Hidden Costs of Warehousing — Travel Distance and Travel Time

Siddharth Desai
Clean Slate Technologies
4 min readOct 5, 2019


Warehousing is the intermediate process in the logistics value chain which involves storage of goods during a product’s journey from the factory to the end-consumer. There is a trove of information and answers to the question: what makes one warehouse more efficient than the other? Some of the obvious ones involve people, process, storage, material handling equipment and technology systems. A warehouse management system aids in controlling and managing the movement and storage of materials within a warehouse with data around process level transactions such as receiving, put-away, picking, shipping and replenishment. However, even with a state of the art WMS, there are still many “hidden costs” that can have a major impact on the bottom line, customer satisfaction and overall business success. What makes these costs hidden is lack of means to measure, analyse and optimize factors leading up to these costs. In this series, we’ll try to unearth a few of the hidden costs. This article covers a couple of significant factors contributing to hidden costs in a warehouse: travel time (not to be confused with time travel which we’ve come to believe has no cost, hidden or otherwise).

Around 75% of warehouses retrieve products manually. In these warehouses, forklifts or mechanized MHE such as EOT Cranes or tow-carts are the most expensive machines due to equipment, labor and maintenance costs.

Travel time is the second most expensive operating cost in a warehouse accounting for 60–70% of the labor costs which is the most expensive operating cost. Because travel is an activity, it’s sometimes difficult to see the hidden waste within that activity.

Excessive travel might be attributed to multiple reasons in a warehouse which results in lower throughput rate (units received/put-away/picked/replenished/fulfilled per standard man-hour).

  • Sub-optimal location storage or slotting of products: Improper storage of material in the warehouse increases the number of pallet positions required to store the item and the operational efforts to put-away and pick the material. For example, products are grouped only based on SKU types, sizes or storage requirements without accounting for product velocity or vice-versa, the distance traveled will be higher.
  • Order picking: Order picking is often the most preferred method of picking, but may not be the most effective. An order picker picks one order at a time, following a route up and down each aisle until the entire order is picked. This method may work well in an operation with a low number of orders, and a high number of picks per order; however, using this method in a warehouse with a large number of smaller orders would lead to excessive travel time. Even a typical WMS picking application might simplistically batch orders by grouping the first X orders in the work queue, without taking travel distance or other factors into account resulting in a higher travel distance and lower productivity.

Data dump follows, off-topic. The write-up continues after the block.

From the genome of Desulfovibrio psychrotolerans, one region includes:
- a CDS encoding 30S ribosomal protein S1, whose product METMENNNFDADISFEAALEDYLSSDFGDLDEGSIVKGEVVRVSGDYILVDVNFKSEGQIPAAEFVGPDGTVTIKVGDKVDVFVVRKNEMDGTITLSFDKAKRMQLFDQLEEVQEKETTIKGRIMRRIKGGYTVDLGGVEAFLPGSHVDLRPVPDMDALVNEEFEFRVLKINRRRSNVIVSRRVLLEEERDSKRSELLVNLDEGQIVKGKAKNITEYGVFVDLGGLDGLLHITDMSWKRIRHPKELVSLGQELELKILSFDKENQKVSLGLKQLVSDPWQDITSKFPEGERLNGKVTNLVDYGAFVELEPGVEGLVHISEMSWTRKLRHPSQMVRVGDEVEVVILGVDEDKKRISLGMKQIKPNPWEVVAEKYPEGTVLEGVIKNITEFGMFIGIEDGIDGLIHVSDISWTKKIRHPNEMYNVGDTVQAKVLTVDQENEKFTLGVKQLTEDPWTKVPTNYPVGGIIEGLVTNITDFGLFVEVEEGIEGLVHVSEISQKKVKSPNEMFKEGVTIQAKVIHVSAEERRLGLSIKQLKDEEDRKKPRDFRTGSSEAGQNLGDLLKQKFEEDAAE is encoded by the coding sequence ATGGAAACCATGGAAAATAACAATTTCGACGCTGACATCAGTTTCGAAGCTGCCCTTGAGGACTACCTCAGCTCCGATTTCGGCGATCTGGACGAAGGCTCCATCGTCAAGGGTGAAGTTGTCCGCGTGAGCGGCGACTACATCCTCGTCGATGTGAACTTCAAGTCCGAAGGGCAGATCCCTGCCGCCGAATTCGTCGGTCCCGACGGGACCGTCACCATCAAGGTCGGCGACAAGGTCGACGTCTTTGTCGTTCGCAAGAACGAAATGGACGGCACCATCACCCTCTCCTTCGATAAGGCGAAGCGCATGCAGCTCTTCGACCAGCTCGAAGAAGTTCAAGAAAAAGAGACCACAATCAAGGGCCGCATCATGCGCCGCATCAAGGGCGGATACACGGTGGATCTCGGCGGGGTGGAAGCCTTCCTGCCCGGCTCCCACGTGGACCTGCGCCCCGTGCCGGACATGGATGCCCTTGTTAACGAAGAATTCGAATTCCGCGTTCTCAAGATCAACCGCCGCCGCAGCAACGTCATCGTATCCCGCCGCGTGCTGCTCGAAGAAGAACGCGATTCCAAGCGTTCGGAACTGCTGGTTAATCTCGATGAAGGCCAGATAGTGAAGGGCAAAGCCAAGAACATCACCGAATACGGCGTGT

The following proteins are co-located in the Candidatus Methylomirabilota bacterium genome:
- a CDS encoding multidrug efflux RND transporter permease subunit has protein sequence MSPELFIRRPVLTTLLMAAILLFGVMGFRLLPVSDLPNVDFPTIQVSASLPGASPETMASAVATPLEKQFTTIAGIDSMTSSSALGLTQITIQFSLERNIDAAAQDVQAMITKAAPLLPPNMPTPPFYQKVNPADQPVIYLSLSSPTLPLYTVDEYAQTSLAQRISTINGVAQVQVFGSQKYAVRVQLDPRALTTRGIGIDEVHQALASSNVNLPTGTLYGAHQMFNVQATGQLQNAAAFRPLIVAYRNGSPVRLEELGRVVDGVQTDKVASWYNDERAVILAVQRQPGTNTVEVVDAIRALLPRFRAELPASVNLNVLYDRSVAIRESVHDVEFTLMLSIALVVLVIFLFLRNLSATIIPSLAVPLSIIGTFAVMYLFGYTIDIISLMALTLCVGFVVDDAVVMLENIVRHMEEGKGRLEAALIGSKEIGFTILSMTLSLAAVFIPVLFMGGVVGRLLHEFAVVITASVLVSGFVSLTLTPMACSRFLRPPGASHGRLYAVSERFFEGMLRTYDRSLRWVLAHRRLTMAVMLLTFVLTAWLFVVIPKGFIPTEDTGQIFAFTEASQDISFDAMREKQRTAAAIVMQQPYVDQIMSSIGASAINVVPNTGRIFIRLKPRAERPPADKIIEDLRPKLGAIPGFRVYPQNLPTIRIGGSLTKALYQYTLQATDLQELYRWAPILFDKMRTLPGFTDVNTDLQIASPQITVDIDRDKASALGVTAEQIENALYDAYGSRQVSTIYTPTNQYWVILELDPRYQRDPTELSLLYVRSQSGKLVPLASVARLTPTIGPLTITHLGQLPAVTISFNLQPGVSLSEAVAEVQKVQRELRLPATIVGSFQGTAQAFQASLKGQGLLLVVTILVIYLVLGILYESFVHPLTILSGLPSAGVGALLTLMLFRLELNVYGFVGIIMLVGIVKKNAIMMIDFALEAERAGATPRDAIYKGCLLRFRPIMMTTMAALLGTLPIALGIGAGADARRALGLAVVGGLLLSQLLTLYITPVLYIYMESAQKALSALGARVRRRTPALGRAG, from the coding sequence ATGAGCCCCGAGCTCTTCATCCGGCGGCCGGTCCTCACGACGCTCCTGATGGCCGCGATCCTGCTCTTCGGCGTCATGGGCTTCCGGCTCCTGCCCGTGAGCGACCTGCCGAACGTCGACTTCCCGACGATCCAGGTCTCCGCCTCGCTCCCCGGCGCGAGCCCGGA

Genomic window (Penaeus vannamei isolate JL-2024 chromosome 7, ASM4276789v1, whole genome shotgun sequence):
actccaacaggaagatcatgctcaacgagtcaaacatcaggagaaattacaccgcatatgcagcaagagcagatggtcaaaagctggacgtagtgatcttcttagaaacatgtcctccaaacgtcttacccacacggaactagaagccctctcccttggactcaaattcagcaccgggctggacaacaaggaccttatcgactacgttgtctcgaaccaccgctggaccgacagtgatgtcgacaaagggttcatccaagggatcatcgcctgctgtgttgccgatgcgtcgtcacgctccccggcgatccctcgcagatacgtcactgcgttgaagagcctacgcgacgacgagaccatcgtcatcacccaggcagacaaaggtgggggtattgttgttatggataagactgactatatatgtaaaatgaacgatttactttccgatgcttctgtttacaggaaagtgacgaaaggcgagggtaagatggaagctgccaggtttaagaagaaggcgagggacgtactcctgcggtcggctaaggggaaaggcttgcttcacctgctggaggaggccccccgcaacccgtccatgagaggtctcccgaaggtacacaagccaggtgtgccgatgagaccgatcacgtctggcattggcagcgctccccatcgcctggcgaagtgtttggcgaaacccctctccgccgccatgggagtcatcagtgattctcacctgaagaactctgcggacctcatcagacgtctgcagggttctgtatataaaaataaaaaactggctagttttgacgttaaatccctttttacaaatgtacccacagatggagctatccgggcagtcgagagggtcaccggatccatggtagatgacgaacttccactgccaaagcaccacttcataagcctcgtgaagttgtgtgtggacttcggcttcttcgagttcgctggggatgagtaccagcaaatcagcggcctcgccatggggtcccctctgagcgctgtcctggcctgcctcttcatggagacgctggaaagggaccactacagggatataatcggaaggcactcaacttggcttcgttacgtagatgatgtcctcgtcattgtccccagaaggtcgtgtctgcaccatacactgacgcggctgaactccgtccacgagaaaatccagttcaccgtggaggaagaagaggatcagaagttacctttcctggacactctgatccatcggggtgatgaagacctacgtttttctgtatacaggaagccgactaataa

• Paper based put-away and picking: If operator works according paper-based task list, at first forklift or MHE moves to computer station where all tasks lists are placed, then moves to certain storage location to take pallet according to the task list, at the end, delivers pallet to a pick location and then moves to the computer station to confirm the completed task. The trip to computer station takes some minutes.
  • Single task sequencing: In order to perform put-away operations forklift has to return from the aisle to receiving area with empty forks. The same is the case with pallet pick operations. When each of these tasks are performed independently, the travel distance increases. In the above 2 scenarios, the distance when forks are empty is equal to 66% of total travel distance.
  • Inefficient routing: In a large warehouse or DC, inefficient routing based on operator’s memory of the shortest routes to material’s location during put-away, replenishment and pick leads to a higher travel time and distance resulting in capacity under-utilization and lower throughput

While most organizations face these challenges, an oft-repeated practice during peak seasons to just get through the work as a short term measure, managers just add additional labor and equipment which adds costs.Do share your feedback, perspectives and ideas about any other trends worth discussing.

Drop in a word or just say hi at siddharth@cleanslatetechnologies.com. Our next article will cover some additional hidden costs and how to measure, analyse and reduce these hidden costs.

Siddharth, Ceo

Clean Slate Technologies

References: Logistics Bureau, Burinskiene, A — Faculty of Business Management, Vilnius Gediminas Technical University, SupplyChain 247, Cyzerg, Zeninventory, NEC